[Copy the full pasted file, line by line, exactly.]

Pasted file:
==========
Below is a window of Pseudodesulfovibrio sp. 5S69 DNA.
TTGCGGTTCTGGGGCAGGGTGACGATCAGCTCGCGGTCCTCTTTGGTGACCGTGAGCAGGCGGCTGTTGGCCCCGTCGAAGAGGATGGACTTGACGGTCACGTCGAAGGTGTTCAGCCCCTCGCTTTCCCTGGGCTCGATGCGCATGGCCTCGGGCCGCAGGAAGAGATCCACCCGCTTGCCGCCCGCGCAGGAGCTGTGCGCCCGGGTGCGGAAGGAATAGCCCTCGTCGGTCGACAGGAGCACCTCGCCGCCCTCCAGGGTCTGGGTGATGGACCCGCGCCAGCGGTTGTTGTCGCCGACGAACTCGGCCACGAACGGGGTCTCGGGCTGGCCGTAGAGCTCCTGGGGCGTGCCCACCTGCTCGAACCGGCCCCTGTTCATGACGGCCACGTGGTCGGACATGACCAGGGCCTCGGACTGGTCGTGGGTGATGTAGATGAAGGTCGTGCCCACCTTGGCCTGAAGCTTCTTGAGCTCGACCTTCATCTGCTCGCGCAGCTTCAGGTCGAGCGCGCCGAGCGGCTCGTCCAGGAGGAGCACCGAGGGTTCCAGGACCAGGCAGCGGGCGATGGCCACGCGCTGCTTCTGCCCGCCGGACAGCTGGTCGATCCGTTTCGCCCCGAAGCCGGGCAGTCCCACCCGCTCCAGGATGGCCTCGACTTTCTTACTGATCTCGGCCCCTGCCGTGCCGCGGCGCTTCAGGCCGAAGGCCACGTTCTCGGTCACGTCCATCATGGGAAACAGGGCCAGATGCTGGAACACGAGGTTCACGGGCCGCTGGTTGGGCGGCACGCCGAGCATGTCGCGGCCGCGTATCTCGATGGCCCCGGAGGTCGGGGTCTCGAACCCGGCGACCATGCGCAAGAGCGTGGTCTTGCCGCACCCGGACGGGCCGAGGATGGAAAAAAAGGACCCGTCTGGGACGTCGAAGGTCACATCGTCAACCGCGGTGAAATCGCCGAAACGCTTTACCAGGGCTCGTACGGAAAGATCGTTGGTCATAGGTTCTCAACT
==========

Below is a window of Pseudodesulfovibrio sp. 5S69 DNA.
TTGCGGTTCTGGGGCAGGGTGACGATCAGCTCGCGGTCCTCTTTGGTGACCGTGAGCAGGCGGCTGTTGGCCCCGTCGAAGAGGATGGACTTGACGGTCACGTCGAAGGTGTTCAGCCCCTCGCTTTCCCTGGGCTCGATGCGCATGGCCTCGGGCCGCAGGAAGAGATCCACCCGCTTGCCGCCCGCGCAGGAGCTGTGCGCCCGGGTGCGGAAGGAATAGCCCTCGTCGGTCGACAGGAGCACCTCGCCGCCCTCCAGGGTCTGGGTGATGGACCCGCGCCAGCGGTTGTTGTCGCCGACGAACTCGGCCACGAACGGGGTCTCGGGCTGGCCGTAGAGCTCCTGGGGCGTGCCCACCTGCTCGAACCGGCCCCTGTTCATGACGGCCACGTGGTCGGACATGACCAGGGCCTCGGACTGGTCGTGGGTGATGTAGATGAAGGTCGTGCCCACCTTGGCCTGAAGCTTCTTGAGCTCGACCTTCATCTGCTCGCGCAGCTTCAGGTCGAGCGCGCCGAGCGGCTCGTCCAGGAGGAGCACCGAGGGTTCCAGGACCAGGCAGCGGGCGATGGCCACGCGCTGCTTCTGCCCGCCGGACAGCTGGTCGATCCGTTTCGCCCCGAAGCCGGGCAGTCCCACCCGCTCCAGGATGGCCTCGACTTTCTTACTGATCTCGGCCCCTGCCGTGCCGCGGCGCTTCAGGCCGAAGGCCACGTTCTCGGTCACGTCCATCATGGGAAACAGGGCCAGATGCTGGAACACGAGGTTCACGGGCCGCTGGTTGGGCGGCACGCCGAGCATGTCGCGGCCGCGTATCTCGATGGCCCCGGAGGTCGGGGTCTCGAACCCGGCGACCATGCGCAAGAGCGTGGTCTTGCCGCACCCGGACGGGCCGAGGATGGAAAAAAAGGACCCGTCTGGGACGTCGAAGGTCACATCGTCAACCGCGGTGAAATCGCCGAAACGCTTTACCAGGGCTCGTACGGAAAGATCGTTGGTCATAGGTTCTCAACT